Pastors seem to be staying in their churches longer now than they did in previous generations.
That’s on purpose.
I know, because as of this month I’ve been ministering at Cornerstone Christian Fellowship for 26 years. When our family arrived here, our prayer was that the Lord would let us stay and plant roots.
Certainly there are challenges to staying so long in the same place. Keeping fresh, not settling in too comfortably, and not repeating the same ideas over and over are constant battles to fight against. (I address those in my follow-up article, The 5 Biggest Dangers Of Staying In A Long-Term Pastorate – And How To Avoid Them).
But if you can avoid those pitfalls, here are 8 advantages to investing a big chunk of our lives in one church body.
1. There are some lessons it takes a lifetime to learn – and teach
Recently I heard an art history expert say that the reason the great painters of history are called the “old masters” isn’t because they painted a long time ago, but because it takes decades to become great.
It’s the same in ministry.
When you move every few years, you never get past the preliminary stages of relationships and ministry.
It takes years, even decades to get into the truly deeper aspects of any discipline, including pastoral ministry.
2. You get to see generational results
Spiritual growth is long term. Not only is it about an eternity in heaven, it’s a about how we spend our lifetime here on earth – and how we affect the generations that come after us.
Spending decades of thriving ministry in the same place allows you to have that kind of long-term impact. Today, there are adults with kids in our church who were kids themselves when we started ministry here.
That kind of consistency creates a long-term impact, and it’s worth the time invested.
3. You can slow down a little
We live eight miles from Disneyland. For our tenth anniversary at the church, the congregation blessed our family with Disneyland passes for an entire year. The first time we used them, we did what we’d done at every previous Disney visit. We showed up early, ran to the best rides before the crowds showed up … and wore ourselves out in just a few hours.
Then we realized “Wait a minute! Why are we rushing? We have annual passes, and we live just a few miles away. We can come back whenever we want, so there’s no reason to rush.”
For the rest of the year, we’d head over for an evening, an afternoon, or just a couple hours to people-watch.
When you pastor a church for the long-term you can do the same. There’s no feeling of having to rush everything through and get it all done now.
When you’re expecting to be back next week, next month, next year and next decade you can take your time, build principle upon principle and work on strengthening relationships.
4. Longevity forces everyone to grow deeper
Preaching to the same congregation week after week for decades has its challenges. Like staying fresh.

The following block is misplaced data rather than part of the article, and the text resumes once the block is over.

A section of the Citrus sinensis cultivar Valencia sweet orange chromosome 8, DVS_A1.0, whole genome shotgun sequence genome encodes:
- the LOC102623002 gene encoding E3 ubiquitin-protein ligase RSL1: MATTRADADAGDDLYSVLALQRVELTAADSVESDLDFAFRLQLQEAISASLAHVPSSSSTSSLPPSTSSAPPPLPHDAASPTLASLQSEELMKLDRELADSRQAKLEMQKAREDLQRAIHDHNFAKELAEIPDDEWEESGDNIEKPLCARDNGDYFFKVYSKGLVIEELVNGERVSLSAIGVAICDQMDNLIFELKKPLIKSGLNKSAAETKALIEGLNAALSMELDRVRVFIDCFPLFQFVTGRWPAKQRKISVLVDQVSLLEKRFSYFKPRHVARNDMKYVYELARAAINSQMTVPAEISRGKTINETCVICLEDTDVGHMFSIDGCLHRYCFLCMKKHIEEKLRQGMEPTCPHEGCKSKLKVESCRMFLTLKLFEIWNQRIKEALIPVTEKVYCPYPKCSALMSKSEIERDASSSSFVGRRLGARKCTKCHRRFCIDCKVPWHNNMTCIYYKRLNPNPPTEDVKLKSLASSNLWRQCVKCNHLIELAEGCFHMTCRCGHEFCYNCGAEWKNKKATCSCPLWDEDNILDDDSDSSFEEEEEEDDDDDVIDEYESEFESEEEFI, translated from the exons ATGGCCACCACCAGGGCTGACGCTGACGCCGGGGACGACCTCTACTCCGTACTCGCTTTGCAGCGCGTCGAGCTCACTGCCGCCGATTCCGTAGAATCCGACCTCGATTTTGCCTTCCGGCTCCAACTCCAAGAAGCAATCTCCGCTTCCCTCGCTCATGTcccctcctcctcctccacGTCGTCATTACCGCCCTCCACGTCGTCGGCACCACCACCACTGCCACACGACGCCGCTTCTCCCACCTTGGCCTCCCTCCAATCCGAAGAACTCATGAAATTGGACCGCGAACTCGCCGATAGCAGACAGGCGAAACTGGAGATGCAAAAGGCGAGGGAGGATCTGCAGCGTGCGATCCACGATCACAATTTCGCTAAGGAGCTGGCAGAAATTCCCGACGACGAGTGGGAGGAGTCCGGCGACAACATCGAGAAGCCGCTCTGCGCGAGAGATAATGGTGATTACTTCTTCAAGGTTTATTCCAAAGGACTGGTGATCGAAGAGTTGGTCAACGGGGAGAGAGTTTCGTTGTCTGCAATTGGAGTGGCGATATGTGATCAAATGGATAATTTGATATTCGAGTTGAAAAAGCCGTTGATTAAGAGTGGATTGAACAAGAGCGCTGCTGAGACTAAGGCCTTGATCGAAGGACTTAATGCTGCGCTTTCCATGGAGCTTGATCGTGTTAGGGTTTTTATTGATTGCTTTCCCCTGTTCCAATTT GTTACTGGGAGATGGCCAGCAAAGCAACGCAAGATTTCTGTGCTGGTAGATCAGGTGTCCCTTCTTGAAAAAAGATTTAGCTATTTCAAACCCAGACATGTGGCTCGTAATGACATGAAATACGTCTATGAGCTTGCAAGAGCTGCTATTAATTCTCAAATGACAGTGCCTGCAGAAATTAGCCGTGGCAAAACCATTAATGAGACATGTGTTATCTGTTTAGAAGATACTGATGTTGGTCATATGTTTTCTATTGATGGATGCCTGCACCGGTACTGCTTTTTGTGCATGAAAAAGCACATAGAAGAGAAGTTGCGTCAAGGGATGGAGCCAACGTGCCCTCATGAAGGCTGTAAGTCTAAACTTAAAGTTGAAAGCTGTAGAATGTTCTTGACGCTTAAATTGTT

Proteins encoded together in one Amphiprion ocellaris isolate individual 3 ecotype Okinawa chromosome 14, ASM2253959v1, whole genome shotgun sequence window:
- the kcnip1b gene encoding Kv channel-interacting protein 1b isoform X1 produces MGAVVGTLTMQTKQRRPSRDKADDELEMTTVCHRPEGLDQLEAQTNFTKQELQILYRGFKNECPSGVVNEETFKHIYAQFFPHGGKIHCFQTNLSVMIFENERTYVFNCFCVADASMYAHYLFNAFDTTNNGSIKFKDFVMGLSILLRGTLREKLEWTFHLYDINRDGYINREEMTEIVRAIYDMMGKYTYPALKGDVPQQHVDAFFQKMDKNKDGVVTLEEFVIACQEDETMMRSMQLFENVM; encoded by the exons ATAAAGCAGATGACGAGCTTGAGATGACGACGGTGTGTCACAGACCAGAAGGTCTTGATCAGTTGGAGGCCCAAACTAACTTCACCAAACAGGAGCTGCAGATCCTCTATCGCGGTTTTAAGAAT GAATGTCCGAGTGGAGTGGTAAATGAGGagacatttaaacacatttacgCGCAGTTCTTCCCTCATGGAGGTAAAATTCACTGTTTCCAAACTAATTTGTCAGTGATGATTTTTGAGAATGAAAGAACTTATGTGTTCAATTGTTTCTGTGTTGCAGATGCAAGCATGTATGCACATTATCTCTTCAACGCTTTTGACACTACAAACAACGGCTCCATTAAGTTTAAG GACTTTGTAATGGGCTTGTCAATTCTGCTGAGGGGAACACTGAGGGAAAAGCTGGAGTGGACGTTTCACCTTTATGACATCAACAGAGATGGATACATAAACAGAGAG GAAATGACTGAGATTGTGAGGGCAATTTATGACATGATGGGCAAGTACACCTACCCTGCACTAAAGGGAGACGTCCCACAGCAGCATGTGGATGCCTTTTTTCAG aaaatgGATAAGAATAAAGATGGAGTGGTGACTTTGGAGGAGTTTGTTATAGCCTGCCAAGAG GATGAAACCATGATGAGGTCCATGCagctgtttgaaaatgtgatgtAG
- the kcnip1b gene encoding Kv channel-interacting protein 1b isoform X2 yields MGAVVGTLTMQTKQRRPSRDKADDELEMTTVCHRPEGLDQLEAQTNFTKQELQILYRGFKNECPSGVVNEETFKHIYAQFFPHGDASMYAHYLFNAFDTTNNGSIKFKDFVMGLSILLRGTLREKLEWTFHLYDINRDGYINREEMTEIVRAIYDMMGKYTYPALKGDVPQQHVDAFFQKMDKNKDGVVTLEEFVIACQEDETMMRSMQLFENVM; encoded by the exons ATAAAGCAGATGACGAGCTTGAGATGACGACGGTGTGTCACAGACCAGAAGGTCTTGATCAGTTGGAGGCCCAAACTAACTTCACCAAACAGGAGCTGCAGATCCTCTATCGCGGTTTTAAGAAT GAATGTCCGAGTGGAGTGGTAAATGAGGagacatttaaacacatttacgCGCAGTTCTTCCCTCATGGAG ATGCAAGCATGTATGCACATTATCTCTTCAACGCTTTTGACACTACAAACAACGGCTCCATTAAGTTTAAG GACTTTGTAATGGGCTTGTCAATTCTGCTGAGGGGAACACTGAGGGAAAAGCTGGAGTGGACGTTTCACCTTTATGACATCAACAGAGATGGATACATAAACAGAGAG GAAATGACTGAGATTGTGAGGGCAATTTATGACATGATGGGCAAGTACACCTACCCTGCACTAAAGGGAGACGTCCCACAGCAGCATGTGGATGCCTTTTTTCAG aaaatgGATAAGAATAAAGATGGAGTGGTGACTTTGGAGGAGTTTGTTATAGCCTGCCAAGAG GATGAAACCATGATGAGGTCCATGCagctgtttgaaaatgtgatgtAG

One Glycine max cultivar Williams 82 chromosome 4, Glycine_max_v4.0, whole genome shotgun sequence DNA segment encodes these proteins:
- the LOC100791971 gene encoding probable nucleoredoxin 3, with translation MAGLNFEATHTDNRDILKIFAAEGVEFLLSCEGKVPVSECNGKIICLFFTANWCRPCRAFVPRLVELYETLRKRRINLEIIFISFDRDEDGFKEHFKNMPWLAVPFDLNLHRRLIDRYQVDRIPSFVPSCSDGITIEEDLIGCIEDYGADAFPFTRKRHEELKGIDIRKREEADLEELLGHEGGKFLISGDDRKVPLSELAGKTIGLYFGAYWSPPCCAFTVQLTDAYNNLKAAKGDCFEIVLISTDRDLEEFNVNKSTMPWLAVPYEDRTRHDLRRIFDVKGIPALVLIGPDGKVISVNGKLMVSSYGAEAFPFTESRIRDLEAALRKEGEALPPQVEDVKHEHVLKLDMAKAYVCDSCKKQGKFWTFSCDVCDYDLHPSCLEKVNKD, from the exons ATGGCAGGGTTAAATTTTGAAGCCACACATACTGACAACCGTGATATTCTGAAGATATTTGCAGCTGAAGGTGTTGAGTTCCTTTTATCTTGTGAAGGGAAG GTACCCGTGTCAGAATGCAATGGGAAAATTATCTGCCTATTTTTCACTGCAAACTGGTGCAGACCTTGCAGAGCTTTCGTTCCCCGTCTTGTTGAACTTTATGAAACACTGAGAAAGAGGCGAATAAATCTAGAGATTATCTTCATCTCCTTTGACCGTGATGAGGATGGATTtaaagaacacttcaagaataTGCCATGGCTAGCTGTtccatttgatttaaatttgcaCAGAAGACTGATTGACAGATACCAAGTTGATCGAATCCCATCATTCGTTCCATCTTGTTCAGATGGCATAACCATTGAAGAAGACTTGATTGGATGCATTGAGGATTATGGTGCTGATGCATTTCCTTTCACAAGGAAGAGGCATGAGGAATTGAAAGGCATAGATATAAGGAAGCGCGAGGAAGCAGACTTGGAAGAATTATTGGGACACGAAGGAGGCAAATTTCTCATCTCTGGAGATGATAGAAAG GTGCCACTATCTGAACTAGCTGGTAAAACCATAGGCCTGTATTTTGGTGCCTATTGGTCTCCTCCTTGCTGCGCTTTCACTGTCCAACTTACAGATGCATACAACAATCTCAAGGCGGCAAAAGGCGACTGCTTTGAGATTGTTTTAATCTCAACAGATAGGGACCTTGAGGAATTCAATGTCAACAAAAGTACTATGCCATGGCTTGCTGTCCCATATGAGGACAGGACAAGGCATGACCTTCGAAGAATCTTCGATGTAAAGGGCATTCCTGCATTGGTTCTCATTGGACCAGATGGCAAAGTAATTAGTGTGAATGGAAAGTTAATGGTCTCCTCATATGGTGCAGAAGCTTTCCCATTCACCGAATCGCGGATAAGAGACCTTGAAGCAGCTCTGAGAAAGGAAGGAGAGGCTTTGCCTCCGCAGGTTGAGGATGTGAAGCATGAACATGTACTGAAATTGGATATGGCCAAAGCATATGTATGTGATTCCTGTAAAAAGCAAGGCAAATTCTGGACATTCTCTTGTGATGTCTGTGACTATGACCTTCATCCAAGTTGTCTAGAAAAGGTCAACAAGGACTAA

But that’s a good challenge to face. We need to keep fresh anyway. It’s important to always be learning, growing and trying new things for our own personal and spiritual health, so being nudged into it by the fact that you have to preach again this Sunday helps you do what you should be doing anyway.
5. Consistency breeds trust and confidence
Gary Garcia and I have been together on the pastoral staff of this church for 26 years (he was here when I arrived). We’ve become “the guys who are still there.”
Even when people have moved away – either from the community, or just from the church – it’s interesting to see how much it means to people to come back and see the familiar faces of pastors they know and trust.
In the last few years we’ve had several experiences of people in crisis who didn’t know where to turn, but came knocking on our door – either at home or the church – wondering, hoping and praying that someone they knew would still be there for them to talk to.
Certainly, if we’d been gone there would be another pastor who could meet with them and help them. But the fact that we already knew them, their history, their family and their circumstance gave them a level of trust that helped us get to the meat of the issues, and find a place of hope and healing, in a way they had greater confidence in.
6. The church truly becomes family
It certainly is possible to love the people you’ve only been pastoring for a few years, or even a few months. But when you’re moving on to a new pastorate every couple of years, it’s not possible to truly become a spiritual family – at least not in anything but the “see you in heaven!” sense of that word.
A true sense of family in the church takes a long time to truly establish. But it’s worth it.
7. You get to outlive your critics – literally
There were some folks who really didn’t like the way I pastored when we showed up. And there have been a lot of folks come and go through the years with similar complaints.
Some of them were right, and I learned from them. Sometimes I was right and they either adapted or moved on.
After a few decades here, we still have the occasional disagreement. But now it’s almost always over with a conversation or two.
The chronic critics are gone. Either because they’ve moved on, or because we’ve become friends.
8. It gives you a perspective on what really matters
Remember when you were the new pastor and you had to go through three contentious board meetings and a congregational vote to replace the ugly carpet? Well, that carpet has been replaced twice since then without a ripple of concern.
Serving for decades in the same church changes your perspective on how much time and energy to give to petty disagreements like that.
Longevity builds trust, which gives people a better perspective on what does and doesn’t really matter.
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